It’s funny how things change.
When I set out to write Red Dragon Five, I was largely planning on creating the next installment in the Wolf Dasher series. While it is a direct sequel to State of Grace, it is also a standalone adventure. I wanted the novels to have a specific sequence but also to be able to be read without having gone through the previous one. Thus, I figured Red Dragon Five would have a pretty similar feel to State of Grace.
That turned out to be really wrong.
Red Dragon Five is a really different book. I could feel that as I was writing it, but it became obvious when I read it through and rewrote it. I’ve read it three times now, and I’m fascinated by how different two books featuring the same characters and setting can be.
Firstly are the themes. State of Grace is about patriotism and religious fanaticism. The novel explores what happens when people take their faith — both in God and in their country — to illogical extremes.
The themes in Red Dragon Five, though, are love and family. This book explores the concepts of what it means to be in love with someone who has a dangerous job, how far one should go to protect one’s love, and what it really means to be part of a family. That alone creates a very different book than the first one.
The nature of the plots also differentiate the two books. State of Grace concerns a coup attempt, and there is the implied threat of a ticking clock throughout the novel. One constantly has the feeling that if Wolf doesn’t figure things out soon, a disaster will occur.
But in Red Dragon Five, Wolf goes undercover with the bad guys early on. He knows more or less what is happening and is looking for the right opportunity to stop it. In fact, he spends a good portion of the novel either trapped behind enemy lines and forced to maintain his cover, or choosing to continue the charade longer to see what else he can learn.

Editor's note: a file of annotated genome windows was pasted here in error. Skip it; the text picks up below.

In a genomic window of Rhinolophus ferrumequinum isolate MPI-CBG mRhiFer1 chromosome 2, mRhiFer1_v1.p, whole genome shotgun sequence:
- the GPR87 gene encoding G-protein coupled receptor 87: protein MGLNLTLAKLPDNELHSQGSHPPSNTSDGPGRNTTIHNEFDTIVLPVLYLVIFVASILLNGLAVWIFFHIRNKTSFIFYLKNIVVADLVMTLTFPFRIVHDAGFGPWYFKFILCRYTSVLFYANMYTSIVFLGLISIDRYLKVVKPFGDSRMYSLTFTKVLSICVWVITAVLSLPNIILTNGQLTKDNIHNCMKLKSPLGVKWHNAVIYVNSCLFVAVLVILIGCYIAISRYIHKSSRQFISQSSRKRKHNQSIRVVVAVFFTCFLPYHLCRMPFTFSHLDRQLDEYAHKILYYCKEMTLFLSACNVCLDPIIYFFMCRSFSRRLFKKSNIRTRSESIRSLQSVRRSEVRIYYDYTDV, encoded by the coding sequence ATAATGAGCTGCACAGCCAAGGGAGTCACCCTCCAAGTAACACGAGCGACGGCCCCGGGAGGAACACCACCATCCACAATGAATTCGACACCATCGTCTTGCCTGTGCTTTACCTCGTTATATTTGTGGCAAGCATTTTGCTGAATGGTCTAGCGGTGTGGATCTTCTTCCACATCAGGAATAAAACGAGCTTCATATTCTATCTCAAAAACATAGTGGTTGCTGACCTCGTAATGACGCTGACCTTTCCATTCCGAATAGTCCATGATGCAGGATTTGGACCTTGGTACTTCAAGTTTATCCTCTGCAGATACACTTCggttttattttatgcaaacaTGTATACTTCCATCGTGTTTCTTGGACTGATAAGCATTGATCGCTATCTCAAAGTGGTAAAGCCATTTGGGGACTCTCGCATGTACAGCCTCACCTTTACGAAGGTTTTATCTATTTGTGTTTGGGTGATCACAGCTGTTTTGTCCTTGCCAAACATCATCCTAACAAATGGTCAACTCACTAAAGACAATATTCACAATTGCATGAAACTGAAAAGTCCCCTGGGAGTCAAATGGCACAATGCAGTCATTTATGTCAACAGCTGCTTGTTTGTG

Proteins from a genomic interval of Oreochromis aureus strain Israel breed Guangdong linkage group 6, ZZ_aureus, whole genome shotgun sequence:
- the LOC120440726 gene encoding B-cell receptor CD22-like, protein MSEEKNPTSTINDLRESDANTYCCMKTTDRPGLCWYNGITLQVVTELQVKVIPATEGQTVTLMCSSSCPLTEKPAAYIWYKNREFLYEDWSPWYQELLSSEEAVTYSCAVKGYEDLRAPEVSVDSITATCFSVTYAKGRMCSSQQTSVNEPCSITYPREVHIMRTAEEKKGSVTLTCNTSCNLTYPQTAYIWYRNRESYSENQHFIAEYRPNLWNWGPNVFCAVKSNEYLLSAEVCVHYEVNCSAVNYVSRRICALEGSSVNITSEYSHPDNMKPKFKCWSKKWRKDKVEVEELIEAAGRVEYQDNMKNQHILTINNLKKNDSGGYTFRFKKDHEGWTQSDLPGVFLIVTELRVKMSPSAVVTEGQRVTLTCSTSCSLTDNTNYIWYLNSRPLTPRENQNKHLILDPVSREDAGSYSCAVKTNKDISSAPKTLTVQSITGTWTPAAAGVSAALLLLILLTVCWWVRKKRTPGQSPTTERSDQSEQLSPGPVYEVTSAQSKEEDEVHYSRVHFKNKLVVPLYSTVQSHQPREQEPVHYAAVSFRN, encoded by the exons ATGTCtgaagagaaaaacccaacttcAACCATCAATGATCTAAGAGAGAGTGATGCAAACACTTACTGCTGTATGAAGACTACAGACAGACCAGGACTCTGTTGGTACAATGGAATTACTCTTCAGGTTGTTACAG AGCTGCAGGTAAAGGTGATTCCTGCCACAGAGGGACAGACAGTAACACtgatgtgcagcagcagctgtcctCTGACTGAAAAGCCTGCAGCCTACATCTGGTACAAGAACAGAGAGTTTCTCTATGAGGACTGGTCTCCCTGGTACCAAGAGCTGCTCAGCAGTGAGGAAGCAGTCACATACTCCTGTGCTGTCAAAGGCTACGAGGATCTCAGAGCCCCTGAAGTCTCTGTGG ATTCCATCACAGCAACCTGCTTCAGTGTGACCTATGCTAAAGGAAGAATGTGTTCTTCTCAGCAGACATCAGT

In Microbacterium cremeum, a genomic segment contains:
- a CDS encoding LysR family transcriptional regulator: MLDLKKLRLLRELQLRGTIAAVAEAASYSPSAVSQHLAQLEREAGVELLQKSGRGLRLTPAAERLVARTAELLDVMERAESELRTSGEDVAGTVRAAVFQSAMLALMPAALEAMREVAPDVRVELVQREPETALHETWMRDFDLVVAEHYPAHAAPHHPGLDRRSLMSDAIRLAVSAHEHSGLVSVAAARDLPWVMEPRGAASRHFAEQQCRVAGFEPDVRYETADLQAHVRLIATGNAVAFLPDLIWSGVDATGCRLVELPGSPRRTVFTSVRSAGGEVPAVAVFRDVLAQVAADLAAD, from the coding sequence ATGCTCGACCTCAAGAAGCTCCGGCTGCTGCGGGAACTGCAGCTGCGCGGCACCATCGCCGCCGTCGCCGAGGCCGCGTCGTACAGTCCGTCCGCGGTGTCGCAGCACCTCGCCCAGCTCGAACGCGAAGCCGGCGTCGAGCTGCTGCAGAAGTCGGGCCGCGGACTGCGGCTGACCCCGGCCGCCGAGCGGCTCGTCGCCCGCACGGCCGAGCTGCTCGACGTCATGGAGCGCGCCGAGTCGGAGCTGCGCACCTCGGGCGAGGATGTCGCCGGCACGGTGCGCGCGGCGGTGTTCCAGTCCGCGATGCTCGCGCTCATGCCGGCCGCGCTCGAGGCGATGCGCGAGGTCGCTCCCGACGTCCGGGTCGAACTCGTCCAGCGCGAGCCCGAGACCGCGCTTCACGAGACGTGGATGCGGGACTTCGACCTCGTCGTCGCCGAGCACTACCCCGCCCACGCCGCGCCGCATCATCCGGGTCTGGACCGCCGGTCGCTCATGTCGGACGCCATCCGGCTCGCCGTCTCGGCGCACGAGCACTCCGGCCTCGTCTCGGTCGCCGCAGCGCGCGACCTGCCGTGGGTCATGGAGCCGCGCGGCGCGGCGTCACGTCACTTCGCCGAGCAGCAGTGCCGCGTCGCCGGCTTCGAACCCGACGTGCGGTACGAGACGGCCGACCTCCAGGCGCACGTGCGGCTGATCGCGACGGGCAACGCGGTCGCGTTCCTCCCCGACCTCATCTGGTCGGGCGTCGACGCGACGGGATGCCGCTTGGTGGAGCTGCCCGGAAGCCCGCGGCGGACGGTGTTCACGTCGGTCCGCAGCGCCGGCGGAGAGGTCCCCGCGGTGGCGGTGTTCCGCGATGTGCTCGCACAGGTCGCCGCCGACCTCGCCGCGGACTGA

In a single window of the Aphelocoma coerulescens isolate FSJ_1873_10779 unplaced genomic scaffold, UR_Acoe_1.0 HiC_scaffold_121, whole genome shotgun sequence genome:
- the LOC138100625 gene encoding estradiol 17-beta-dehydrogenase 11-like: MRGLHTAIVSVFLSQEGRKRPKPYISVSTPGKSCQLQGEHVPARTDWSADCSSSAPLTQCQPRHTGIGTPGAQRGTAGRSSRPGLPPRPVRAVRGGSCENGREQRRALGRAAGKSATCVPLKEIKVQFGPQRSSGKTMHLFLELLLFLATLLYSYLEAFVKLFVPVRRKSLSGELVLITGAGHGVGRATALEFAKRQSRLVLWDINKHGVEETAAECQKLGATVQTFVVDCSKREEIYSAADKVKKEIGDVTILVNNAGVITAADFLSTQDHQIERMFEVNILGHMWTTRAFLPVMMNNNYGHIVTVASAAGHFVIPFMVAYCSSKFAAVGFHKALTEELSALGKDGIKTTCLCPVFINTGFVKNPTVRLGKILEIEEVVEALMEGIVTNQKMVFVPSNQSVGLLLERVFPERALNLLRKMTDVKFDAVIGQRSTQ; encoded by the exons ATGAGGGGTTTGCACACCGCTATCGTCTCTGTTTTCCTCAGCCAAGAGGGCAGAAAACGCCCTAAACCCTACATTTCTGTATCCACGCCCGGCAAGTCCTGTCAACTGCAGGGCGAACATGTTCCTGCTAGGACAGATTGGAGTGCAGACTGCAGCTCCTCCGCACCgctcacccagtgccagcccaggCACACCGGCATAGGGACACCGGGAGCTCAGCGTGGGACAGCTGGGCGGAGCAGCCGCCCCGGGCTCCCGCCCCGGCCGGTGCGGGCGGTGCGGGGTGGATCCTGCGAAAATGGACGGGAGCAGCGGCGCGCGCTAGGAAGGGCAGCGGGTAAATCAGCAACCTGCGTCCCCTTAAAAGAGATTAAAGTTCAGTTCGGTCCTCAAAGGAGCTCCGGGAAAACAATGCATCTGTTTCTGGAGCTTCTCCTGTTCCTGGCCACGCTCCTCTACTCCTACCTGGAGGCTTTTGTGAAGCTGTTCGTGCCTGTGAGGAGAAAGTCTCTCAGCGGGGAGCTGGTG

The politics in the two books are different as well. In the first, there is a sense that things can be resolved diplomatically if people will really try. In the second book, that hope is a lot less evident. May Honeyflower despairs as Alfar’s coalition government continually argues over minutiae instead of dealing with the larger issues.
Perhaps most importantly, though, is the difference in the point of view of the protagonist. In State of Grace, Wolf is the vehicle through which the reader comes to know Alfar. He is exploring it for the first time too, and we get his point of view as we learn how this strange world works. There is an innocence to Wolf’s perception of the conflicts, since he is not previously familiar with them.
In Red Dragon Five, he’s been in Alfar for seven months. He’s stopped a major coup and been hunting for the operational director of the country’s most notorious terrorist cell. He’s more jaded, and he’s frustrated at his lack of success. That drives him to make several tactical errors.
Likewise, May is frustrated by her government’s lack of will. She knows what needs to be done, but her efforts at making it happen are constantly rebuffed. Only a massacre can move the ministers to do something about escalating sectarian violence, and May is incensed because, if they’d acted when she asked, it could have been prevented.
Red Dragon Five is a moodier novel than State of Grace. It hints that things will not get better but will get much worse. On the other hand, love is a powerful force in the narrative. It drives May and Wolf to protect each other, and it twists the villain into a deformed mess driven by vengeance.
Red Dragon Five is a very different novel from State of Grace, and I’m really excited about that. I’m hoping each of the novels in the series has a separate feel to it. That’ll make the whole thing richer than I originally imagined.